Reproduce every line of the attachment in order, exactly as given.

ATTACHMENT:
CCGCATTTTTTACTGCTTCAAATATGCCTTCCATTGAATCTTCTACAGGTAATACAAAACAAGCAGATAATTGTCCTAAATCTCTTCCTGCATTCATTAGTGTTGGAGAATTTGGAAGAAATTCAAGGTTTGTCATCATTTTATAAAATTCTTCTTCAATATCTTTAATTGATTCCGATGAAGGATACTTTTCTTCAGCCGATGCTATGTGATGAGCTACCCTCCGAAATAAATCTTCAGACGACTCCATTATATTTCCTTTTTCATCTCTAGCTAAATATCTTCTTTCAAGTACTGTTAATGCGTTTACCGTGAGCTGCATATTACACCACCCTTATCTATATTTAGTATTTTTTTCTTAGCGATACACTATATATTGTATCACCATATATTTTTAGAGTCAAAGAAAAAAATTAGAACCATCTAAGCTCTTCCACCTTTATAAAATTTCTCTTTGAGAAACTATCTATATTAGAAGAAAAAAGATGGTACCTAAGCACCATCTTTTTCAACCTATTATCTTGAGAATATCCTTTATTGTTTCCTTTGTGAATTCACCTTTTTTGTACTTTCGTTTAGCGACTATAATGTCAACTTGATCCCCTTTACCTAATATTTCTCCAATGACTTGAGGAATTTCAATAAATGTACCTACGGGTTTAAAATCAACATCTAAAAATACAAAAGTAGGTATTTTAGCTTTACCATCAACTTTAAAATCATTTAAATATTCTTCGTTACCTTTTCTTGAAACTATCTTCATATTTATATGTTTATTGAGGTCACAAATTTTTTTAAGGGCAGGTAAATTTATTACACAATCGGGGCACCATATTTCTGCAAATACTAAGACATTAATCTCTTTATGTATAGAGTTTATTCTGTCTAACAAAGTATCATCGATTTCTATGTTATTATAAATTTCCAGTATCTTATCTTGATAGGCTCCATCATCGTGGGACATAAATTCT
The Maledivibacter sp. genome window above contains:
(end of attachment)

CCGCATTTTTTACTGCTTCAAATATGCCTTCCATTGAATCTTCTACAGGTAATACAAAACAAGCAGATAATTGTCCTAAATCTCTTCCTGCATTCATTAGTGTTGGAGAATTTGGAAGAAATTCAAGGTTTGTCATCATTTTATAAAATTCTTCTTCAATATCTTTAATTGATTCCGATGAAGGATACTTTTCTTCAGCCGATGCTATGTGATGAGCTACCCTCCGAAATAAATCTTCAGACGACTCCATTATATTTCCTTTTTCATCTCTAGCTAAATATCTTCTTTCAAGTACTGTTAATGCGTTTACCGTGAGCTGCATATTACACCACCCTTATCTATATTTAGTATTTTTTTCTTAGCGATACACTATATATTGTATCACCATATATTTTTAGAGTCAAAGAAAAAAATTAGAACCATCTAAGCTCTTCCACCTTTATAAAATTTCTCTTTGAGAAACTATCTATATTAGAAGAAAAAAGATGGTACCTAAGCACCATCTTTTTCAACCTATTATCTTGAGAATATCCTTTATTGTTTCCTTTGTGAATTCACCTTTTTTGTACTTTCGTTTAGCGACTATAATGTCAACTTGATCCCCTTTACCTAATATTTCTCCAATGACTTGAGGAATTTCAATAAATGTACCTACGGGTTTAAAATCAACATCTAAAAATACAAAAGTAGGTATTTTAGCTTTACCATCAACTTTAAAATCATTTAAATATTCTTCGTTACCTTTTCTTGAAACTATCTTCATATTTATATGTTTATTGAGGTCACAAATTTTTTTAAGGGCAGGTAAATTTATTACACAATCGGGGCACCATATTTCTGCAAATACTAAGACATTAATCTCTTTATGTATAGAGTTTATTCTGTCTAACAAAGTATCATCGATTTCTATGTTATTATAAATTTCCAGTATCTTATCTTGATAGGCTCCATCATCGTGGGACATAAATTCT
The Maledivibacter sp. genome window above contains: